Review of We Are Okay by Nina LaCour

ad36c0b1588cceb9-screenshot2017-02-07at35504pmWe Are Okay by Nina LaCour

Release date: February 14th 2017

Rating: 8ca5d99c98b8c8bc4a7bf59aa3470f468ca5d99c98b8c8bc4a7bf59aa3470f468ca5d99c98b8c8bc4a7bf59aa3470f468ca5d99c98b8c8bc4a7bf59aa3470f468ca5d99c98b8c8bc4a7bf59aa3470f46

Purchase here: Amazon | The Book Depository

Synopsis: Marin hasn’t spoken to anyone from her old life since the day she left everything behind. No one knows the truth about those final weeks. Not even her best friend, Mabel. But even thousands of miles away from the California coast, at college in New York, Marin still feels the pull of the life and tragedy she’s tried to outrun. Now, months later, alone in an emptied dorm for winter break, Marin waits. Mabel is coming to visit, and Marin will be forced to face everything that’s been left unsaid and finally confront the loneliness that has made a home in her heart.

Diversity: LGBT+ main characters in both Marin and Mabel. Mabel’s family are Latinx and her bilingual background is shown throughout the book.

Warnings: none.


We Are Okay by Nina LaCour is a beautiful exploration of grief and love and the moments in which innocence are lost.

The plotline is so simple and emotive. Marin grew up in California and, after a terrible loss, she moves to New York for college and cuts off all ties with people from her life before.Now, it’s winter break and her best friend, Mabel, is coming to visit her at school. Marin has to confront the life she left behind – her feelings of loneliness and the relationship with Mabel that had become more than that by the end of the summer.

It’s told in present time, with flashbacks to what took place prior to the loss, and the combination of the two intertwined periods of time running in tangent with each other gives poignancy to the other.

Marin’s loss, and how it affects her and everyone around her, is relatable and painful to read about. LaCour writes these moments of uncertainty and darkness so beautifully – she never comes straight out and states what Marin is dealing with, but it’s written in such a way that everyone who has experienced this will recognise and understand. This is what those moments of dark are like – when you want to reach out and accept but doubts seep in and it’s as if you can’t trust. The drive of the story is Marin’s relationships, especially the one with her grandfather and with Mabel. Both are given equal attention and both have an impact on Marin’s view on herself and her life.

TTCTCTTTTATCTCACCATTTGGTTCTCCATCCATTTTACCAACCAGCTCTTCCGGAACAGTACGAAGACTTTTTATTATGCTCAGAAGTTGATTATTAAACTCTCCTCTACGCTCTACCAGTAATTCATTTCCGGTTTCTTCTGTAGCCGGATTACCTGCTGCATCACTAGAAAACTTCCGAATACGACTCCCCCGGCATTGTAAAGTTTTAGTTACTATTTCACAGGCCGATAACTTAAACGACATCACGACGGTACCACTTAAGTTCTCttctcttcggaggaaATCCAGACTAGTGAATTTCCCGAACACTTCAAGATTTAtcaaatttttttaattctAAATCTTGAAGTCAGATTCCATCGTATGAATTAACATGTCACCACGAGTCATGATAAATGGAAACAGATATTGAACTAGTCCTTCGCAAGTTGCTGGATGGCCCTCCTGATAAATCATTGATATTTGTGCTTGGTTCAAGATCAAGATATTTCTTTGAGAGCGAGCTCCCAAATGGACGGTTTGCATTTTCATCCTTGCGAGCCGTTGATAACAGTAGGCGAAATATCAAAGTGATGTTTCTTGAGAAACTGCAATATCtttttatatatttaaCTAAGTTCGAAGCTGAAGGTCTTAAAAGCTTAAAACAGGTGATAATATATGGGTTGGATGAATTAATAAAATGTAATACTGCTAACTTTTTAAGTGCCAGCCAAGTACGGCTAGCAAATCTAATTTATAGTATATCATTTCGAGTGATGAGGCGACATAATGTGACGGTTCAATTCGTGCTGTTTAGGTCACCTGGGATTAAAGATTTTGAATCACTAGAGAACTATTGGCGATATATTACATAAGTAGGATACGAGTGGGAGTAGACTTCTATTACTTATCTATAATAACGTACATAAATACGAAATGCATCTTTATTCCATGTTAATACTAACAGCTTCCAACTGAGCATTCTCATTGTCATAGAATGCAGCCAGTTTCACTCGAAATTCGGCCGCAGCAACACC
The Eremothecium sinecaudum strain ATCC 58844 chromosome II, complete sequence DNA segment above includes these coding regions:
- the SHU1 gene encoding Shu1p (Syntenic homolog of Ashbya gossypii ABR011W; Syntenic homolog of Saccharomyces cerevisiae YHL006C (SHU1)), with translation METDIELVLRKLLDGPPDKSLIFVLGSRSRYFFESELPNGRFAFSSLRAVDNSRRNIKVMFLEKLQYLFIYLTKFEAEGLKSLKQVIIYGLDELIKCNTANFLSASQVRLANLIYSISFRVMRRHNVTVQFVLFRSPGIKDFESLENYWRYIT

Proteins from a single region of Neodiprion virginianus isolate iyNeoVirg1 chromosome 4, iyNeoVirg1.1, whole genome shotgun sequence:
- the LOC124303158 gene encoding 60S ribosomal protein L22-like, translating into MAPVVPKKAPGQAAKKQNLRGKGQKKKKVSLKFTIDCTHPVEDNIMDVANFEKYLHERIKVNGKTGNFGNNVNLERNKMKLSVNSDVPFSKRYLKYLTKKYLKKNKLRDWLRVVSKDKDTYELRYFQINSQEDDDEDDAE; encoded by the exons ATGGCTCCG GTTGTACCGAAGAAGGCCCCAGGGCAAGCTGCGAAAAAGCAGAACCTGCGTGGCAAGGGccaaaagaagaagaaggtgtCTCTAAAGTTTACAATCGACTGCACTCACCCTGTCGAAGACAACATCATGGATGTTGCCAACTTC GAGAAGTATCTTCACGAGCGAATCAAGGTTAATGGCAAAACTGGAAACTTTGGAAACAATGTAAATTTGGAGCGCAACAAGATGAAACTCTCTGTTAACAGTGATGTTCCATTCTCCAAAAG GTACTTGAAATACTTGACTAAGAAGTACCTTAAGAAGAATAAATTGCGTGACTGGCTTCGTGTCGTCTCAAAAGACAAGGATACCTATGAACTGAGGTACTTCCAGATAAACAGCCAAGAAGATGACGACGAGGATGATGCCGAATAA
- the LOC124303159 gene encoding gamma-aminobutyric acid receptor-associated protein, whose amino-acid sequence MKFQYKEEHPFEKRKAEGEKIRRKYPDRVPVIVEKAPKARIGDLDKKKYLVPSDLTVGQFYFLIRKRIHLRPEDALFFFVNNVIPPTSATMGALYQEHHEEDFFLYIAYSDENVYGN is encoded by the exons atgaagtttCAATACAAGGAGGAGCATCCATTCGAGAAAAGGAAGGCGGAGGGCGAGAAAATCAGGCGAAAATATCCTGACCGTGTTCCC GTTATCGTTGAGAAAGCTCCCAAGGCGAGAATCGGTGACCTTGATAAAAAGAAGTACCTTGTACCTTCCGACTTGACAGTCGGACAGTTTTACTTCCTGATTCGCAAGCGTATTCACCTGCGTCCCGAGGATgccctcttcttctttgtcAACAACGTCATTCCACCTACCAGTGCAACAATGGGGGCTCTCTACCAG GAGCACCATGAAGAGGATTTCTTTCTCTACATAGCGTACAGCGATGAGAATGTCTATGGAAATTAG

Marin and Mabels’ relationship is a sweet and teenage summer love, the kind of love that comes from falling into it with the person who knows you best – which is what makes events of the book all the more heartbreaking.

Her interactions with Gramps, however, are slowly unravelled – you have an expectation as a reader of what it must be like, and it turns on its head in small ways over the course of the story that foreshadows the ending. Gramps is seen through the eyes of a child at the beginning, infallible and flawless, and this image is slowly broken down as the realisation that her grandfather is human and flawed is brought to Marin.

We Are Okay is a short book – about 234 pages – wonderfully written and explores complicated subjects in such a real and honest way. It has its flaws – moments of deep wisdom given by strangers and, for some readers, Marin’s stubbornness might be something of an irritation – but in the moment, those flaws do not outweigh the strengths of this book. You feel Marin’s journey in your gut and it will sit with you for hours after you’ve finished.

Co-Posted on The National Student.

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